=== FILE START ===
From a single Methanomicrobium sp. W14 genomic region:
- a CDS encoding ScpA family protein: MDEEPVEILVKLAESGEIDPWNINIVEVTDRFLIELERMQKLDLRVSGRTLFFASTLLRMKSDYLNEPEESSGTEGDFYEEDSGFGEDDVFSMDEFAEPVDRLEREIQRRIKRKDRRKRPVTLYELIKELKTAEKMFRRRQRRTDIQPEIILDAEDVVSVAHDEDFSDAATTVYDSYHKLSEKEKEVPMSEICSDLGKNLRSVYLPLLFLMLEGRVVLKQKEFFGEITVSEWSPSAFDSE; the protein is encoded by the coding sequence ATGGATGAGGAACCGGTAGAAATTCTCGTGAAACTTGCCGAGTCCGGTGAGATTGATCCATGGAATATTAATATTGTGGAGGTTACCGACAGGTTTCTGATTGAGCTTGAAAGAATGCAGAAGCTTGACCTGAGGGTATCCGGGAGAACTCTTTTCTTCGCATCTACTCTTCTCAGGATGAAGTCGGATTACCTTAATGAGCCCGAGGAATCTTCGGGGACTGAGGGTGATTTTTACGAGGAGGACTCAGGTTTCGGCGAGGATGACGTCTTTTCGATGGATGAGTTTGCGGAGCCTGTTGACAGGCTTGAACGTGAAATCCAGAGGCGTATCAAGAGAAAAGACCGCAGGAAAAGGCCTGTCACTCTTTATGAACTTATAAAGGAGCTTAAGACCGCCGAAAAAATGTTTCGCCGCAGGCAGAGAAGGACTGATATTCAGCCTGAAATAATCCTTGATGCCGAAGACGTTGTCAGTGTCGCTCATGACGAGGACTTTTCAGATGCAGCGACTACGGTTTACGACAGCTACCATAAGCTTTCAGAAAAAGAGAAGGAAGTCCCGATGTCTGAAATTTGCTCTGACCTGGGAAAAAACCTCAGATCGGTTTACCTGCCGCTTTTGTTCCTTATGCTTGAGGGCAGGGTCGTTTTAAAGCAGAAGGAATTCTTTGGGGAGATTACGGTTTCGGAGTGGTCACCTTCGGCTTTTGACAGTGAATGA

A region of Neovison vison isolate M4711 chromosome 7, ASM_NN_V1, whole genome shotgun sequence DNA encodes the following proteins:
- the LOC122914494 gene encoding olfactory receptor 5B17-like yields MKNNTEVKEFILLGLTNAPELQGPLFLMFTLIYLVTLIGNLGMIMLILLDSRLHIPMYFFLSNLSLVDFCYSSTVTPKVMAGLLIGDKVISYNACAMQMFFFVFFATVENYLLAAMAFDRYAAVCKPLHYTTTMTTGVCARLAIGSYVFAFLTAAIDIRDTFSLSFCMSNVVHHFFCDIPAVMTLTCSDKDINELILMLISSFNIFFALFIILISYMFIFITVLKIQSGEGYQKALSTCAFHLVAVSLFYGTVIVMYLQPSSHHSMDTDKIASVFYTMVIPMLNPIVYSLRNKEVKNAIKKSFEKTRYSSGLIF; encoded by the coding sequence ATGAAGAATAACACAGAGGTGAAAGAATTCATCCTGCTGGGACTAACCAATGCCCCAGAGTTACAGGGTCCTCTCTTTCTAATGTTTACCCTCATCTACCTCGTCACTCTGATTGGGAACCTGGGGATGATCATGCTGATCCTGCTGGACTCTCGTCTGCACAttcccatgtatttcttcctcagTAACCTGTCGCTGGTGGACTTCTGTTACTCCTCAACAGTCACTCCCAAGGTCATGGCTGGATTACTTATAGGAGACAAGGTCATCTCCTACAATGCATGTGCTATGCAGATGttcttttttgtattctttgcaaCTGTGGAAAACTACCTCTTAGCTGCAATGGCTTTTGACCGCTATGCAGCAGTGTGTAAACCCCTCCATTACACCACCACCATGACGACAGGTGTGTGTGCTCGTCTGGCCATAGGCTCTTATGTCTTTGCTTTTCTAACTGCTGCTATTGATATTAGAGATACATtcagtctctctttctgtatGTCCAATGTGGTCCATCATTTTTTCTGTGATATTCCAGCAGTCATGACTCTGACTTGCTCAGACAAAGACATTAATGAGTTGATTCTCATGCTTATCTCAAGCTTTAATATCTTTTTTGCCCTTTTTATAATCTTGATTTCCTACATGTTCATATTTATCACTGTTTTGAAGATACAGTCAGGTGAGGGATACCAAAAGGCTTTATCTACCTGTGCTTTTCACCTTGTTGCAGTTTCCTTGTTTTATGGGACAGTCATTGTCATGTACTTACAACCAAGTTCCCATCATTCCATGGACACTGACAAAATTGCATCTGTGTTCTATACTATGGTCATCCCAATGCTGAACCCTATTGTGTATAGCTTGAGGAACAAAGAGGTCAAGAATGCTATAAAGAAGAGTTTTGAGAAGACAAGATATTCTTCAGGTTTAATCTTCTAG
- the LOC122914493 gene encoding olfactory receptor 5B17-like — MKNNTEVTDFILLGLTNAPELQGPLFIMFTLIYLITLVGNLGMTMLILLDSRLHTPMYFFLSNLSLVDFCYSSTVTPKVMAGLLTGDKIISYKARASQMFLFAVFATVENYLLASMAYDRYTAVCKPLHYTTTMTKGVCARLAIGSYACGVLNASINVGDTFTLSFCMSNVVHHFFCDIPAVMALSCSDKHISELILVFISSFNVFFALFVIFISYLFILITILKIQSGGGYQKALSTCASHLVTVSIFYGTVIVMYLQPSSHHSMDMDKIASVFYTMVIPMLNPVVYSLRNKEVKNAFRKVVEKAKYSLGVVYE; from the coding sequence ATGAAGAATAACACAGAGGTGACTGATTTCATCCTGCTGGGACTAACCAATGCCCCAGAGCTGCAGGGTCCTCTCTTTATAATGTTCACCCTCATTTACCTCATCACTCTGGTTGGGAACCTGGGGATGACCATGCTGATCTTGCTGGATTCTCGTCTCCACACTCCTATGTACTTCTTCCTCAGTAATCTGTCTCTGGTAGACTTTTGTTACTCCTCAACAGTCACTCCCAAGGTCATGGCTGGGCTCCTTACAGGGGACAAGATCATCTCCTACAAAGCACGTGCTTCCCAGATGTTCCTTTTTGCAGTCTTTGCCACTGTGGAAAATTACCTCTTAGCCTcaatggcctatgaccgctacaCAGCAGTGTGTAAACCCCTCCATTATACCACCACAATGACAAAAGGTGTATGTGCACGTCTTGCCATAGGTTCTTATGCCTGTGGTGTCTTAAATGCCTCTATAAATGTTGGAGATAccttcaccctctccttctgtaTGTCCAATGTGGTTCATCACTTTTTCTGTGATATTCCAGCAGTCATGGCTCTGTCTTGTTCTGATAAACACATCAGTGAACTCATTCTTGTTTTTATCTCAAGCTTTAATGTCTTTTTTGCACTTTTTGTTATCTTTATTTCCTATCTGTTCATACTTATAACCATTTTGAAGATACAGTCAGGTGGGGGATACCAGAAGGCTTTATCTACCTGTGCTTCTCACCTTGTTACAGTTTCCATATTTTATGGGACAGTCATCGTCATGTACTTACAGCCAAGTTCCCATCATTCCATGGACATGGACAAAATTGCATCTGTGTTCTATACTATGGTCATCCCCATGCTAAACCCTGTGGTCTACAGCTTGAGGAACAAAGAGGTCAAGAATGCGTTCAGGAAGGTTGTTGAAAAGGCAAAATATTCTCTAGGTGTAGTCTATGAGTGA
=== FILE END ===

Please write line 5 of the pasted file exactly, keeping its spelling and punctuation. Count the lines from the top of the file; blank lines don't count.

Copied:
- the LOC122914493 gene encoding olfactory receptor 5B17-like — MKNNTEVTDFILLGLTNAPELQGPLFIMFTLIYLITLVGNLGMTMLILLDSRLHTPMYFFLSNLSLVDFCYSSTVTPKVMAGLLTGDKIISYKARASQMFLFAVFATVENYLLASMAYDRYTAVCKPLHYTTTMTKGVCARLAIGSYACGVLNASINVGDTFTLSFCMSNVVHHFFCDIPAVMALSCSDKHISELILVFISSFNVFFALFVIFISYLFILITILKIQSGGGYQKALSTCASHLVTVSIFYGTVIVMYLQPSSHHSMDMDKIASVFYTMVIPMLNPVVYSLRNKEVKNAFRKVVEKAKYSLGVVYE; from the coding sequence ATGAAGAATAACACAGAGGTGACTGATTTCATCCTGCTGGGACTAACCAATGCCCCAGAGCTGCAGGGTCCTCTCTTTATAATGTTCACCCTCATTTACCTCATCACTCTGGTTGGGAACCTGGGGATGACCATGCTGATCTTGCTGGATTCTCGTCTCCACACTCCTATGTACTTCTTCCTCAGTAATCTGTCTCTGGTAGACTTTTGTTACTCCTCAACAGTCACTCCCAAGGTCATGGCTGGGCTCCTTACAGGGGACAAGATCATCTCCTACAAAGCACGTGCTTCCCAGATGTTCCTTTTTGCAGTCTTTGCCACTGTGGAAAATTACCTCTTAGCCTcaatggcctatgaccgctacaCAGCAGTGTGTAAACCCCTCCATTATACCACCACAATGACAAAAGGTGTATGTGCACGTCTTGCCATAGGTTCTTATGCCTGTGGTGTCTTAAATGCCTCTATAAATGTTGGAGATAccttcaccctctccttctgtaTGTCCAATGTGGTTCATCACTTTTTCTGTGATATTCCAGCAGTCATGGCTCTGTCTTGTTCTGATAAACACATCAGTGAACTCATTCTTGTTTTTATCTCAAGCTTTAATGTCTTTTTTGCACTTTTTGTTATCTTTATTTCCTATCTGTTCATACTTATAACCATTTTGAAGATACAGTCAGGTGGGGGATACCAGAAGGCTTTATCTACCTGTGCTTCTCACCTTGTTACAGTTTCCATATTTTATGGGACAGTCATCGTCATGTACTTACAGCCAAGTTCCCATCATTCCATGGACATGGACAAAATTGCATCTGTGTTCTATACTATGGTCATCCCCATGCTAAACCCTGTGGTCTACAGCTTGAGGAACAAAGAGGTCAAGAATGCGTTCAGGAAGGTTGTTGAAAAGGCAAAATATTCTCTAGGTGTAGTCTATGAGTGA